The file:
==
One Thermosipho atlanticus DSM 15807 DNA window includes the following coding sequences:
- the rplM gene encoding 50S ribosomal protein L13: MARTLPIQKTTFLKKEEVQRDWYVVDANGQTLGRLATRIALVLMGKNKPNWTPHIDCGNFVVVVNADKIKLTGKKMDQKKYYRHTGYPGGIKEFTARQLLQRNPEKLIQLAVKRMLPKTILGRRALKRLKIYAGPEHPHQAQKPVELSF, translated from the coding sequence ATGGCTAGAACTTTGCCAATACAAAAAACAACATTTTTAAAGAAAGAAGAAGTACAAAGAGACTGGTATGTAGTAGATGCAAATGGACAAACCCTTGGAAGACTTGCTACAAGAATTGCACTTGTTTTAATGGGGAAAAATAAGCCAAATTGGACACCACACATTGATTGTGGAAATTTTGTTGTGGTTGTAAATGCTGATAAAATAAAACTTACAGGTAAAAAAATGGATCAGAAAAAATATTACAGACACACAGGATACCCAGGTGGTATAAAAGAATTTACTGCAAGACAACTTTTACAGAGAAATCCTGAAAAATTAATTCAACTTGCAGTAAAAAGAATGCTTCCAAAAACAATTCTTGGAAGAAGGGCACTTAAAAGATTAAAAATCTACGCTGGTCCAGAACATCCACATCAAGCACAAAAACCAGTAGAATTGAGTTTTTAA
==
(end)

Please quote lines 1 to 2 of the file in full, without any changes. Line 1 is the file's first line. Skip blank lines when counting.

One Thermosipho atlanticus DSM 15807 DNA window includes the following coding sequences:
- the rplM gene encoding 50S ribosomal protein L13: MARTLPIQKTTFLKKEEVQRDWYVVDANGQTLGRLATRIALVLMGKNKPNWTPHIDCGNFVVVVNADKIKLTGKKMDQKKYYRHTGYPGGIKEFTARQLLQRNPEKLIQLAVKRMLPKTILGRRALKRLKIYAGPEHPHQAQKPVELSF, translated from the coding sequence ATGGCTAGAACTTTGCCAATACAAAAAACAACATTTTTAAAGAAAGAAGAAGTACAAAGAGACTGGTATGTAGTAGATGCAAATGGACAAACCCTTGGAAGACTTGCTACAAGAATTGCACTTGTTTTAATGGGGAAAAATAAGCCAAATTGGACACCACACATTGATTGTGGAAATTTTGTTGTGGTTGTAAATGCTGATAAAATAAAACTTACAGGTAAAAAAATGGATCAGAAAAAATATTACAGACACACAGGATACCCAGGTGGTATAAAAGAATTTACTGCAAGACAACTTTTACAGAGAAATCCTGAAAAATTAATTCAACTTGCAGTAAAAAGAATGCTTCCAAAAACAATTCTTGGAAGAAGGGCACTTAAAAGATTAAAAATCTACGCTGGTCCAGAACATCCACATCAAGCACAAAAACCAGTAGAATTGAGTTTTTAA